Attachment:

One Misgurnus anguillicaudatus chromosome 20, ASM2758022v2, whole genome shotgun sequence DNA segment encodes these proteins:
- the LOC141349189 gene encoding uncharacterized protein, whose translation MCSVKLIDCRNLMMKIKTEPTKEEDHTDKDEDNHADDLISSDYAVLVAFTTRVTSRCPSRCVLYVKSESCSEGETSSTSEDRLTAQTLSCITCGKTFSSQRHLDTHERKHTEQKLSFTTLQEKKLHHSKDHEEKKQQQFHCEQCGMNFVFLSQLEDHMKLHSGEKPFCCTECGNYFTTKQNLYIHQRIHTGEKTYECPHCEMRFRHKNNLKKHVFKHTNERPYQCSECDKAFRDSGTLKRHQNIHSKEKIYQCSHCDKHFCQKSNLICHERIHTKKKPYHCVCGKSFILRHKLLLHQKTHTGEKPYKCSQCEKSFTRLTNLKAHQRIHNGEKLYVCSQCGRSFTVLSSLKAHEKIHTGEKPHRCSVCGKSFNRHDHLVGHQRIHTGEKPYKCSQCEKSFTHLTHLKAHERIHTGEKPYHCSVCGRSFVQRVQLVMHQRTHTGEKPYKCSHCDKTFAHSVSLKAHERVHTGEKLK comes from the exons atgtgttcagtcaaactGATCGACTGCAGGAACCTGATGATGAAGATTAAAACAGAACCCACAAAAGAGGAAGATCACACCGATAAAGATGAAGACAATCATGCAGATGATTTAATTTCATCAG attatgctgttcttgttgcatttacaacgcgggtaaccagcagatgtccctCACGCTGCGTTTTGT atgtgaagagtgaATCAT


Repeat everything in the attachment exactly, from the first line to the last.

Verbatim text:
One Misgurnus anguillicaudatus chromosome 20, ASM2758022v2, whole genome shotgun sequence DNA segment encodes these proteins:
- the LOC141349189 gene encoding uncharacterized protein, whose translation MCSVKLIDCRNLMMKIKTEPTKEEDHTDKDEDNHADDLISSDYAVLVAFTTRVTSRCPSRCVLYVKSESCSEGETSSTSEDRLTAQTLSCITCGKTFSSQRHLDTHERKHTEQKLSFTTLQEKKLHHSKDHEEKKQQQFHCEQCGMNFVFLSQLEDHMKLHSGEKPFCCTECGNYFTTKQNLYIHQRIHTGEKTYECPHCEMRFRHKNNLKKHVFKHTNERPYQCSECDKAFRDSGTLKRHQNIHSKEKIYQCSHCDKHFCQKSNLICHERIHTKKKPYHCVCGKSFILRHKLLLHQKTHTGEKPYKCSQCEKSFTRLTNLKAHQRIHNGEKLYVCSQCGRSFTVLSSLKAHEKIHTGEKPHRCSVCGKSFNRHDHLVGHQRIHTGEKPYKCSQCEKSFTHLTHLKAHERIHTGEKPYHCSVCGRSFVQRVQLVMHQRTHTGEKPYKCSHCDKTFAHSVSLKAHERVHTGEKLK comes from the exons atgtgttcagtcaaactGATCGACTGCAGGAACCTGATGATGAAGATTAAAACAGAACCCACAAAAGAGGAAGATCACACCGATAAAGATGAAGACAATCATGCAGATGATTTAATTTCATCAG attatgctgttcttgttgcatttacaacgcgggtaaccagcagatgtccctCACGCTGCGTTTTGT atgtgaagagtgaATCAT